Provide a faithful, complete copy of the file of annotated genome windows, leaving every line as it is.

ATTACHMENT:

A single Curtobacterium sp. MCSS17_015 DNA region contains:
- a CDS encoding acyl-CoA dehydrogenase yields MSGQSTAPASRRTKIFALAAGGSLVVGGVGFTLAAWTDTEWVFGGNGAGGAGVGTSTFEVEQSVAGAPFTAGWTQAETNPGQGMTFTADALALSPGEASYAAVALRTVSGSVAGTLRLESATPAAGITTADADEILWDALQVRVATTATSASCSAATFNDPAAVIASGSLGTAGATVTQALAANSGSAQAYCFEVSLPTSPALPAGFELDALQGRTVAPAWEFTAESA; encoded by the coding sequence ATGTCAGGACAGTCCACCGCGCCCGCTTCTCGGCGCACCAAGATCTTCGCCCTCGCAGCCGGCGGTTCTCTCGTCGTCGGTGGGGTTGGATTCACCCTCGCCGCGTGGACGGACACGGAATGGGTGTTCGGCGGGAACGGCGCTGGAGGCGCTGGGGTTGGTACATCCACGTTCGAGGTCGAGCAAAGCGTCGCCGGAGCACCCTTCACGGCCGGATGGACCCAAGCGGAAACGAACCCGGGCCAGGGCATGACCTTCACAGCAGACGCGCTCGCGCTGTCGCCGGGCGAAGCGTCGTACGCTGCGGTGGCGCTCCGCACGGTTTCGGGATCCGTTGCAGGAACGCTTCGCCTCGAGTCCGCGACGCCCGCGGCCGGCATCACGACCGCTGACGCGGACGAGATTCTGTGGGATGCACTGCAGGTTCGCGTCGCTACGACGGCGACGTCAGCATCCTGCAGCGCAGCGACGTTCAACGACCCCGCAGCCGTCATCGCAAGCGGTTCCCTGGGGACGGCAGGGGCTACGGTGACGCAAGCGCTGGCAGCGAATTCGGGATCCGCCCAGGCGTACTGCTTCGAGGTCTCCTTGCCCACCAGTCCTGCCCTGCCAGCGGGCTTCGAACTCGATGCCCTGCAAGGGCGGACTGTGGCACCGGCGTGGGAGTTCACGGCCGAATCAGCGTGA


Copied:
A single Curtobacterium sp. MCSS17_015 DNA region contains:
- a CDS encoding acyl-CoA dehydrogenase yields MSGQSTAPASRRTKIFALAAGGSLVVGGVGFTLAAWTDTEWVFGGNGAGGAGVGTSTFEVEQSVAGAPFTAGWTQAETNPGQGMTFTADALALSPGEASYAAVALRTVSGSVAGTLRLESATPAAGITTADADEILWDALQVRVATTATSASCSAATFNDPAAVIASGSLGTAGATVTQALAANSGSAQAYCFEVSLPTSPALPAGFELDALQGRTVAPAWEFTAESA; encoded by the coding sequence ATGTCAGGACAGTCCACCGCGCCCGCTTCTCGGCGCACCAAGATCTTCGCCCTCGCAGCCGGCGGTTCTCTCGTCGTCGGTGGGGTTGGATTCACCCTCGCCGCGTGGACGGACACGGAATGGGTGTTCGGCGGGAACGGCGCTGGAGGCGCTGGGGTTGGTACATCCACGTTCGAGGTCGAGCAAAGCGTCGCCGGAGCACCCTTCACGGCCGGATGGACCCAAGCGGAAACGAACCCGGGCCAGGGCATGACCTTCACAGCAGACGCGCTCGCGCTGTCGCCGGGCGAAGCGTCGTACGCTGCGGTGGCGCTCCGCACGGTTTCGGGATCCGTTGCAGGAACGCTTCGCCTCGAGTCCGCGACGCCCGCGGCCGGCATCACGACCGCTGACGCGGACGAGATTCTGTGGGATGCACTGCAGGTTCGCGTCGCTACGACGGCGACGTCAGCATCCTGCAGCGCAGCGACGTTCAACGACCCCGCAGCCGTCATCGCAAGCGGTTCCCTGGGGACGGCAGGGGCTACGGTGACGCAAGCGCTGGCAGCGAATTCGGGATCCGCCCAGGCGTACTGCTTCGAGGTCTCCTTGCCCACCAGTCCTGCCCTGCCAGCGGGCTTCGAACTCGATGCCCTGCAAGGGCGGACTGTGGCACCGGCGTGGGAGTTCACGGCCGAATCAGCGTGA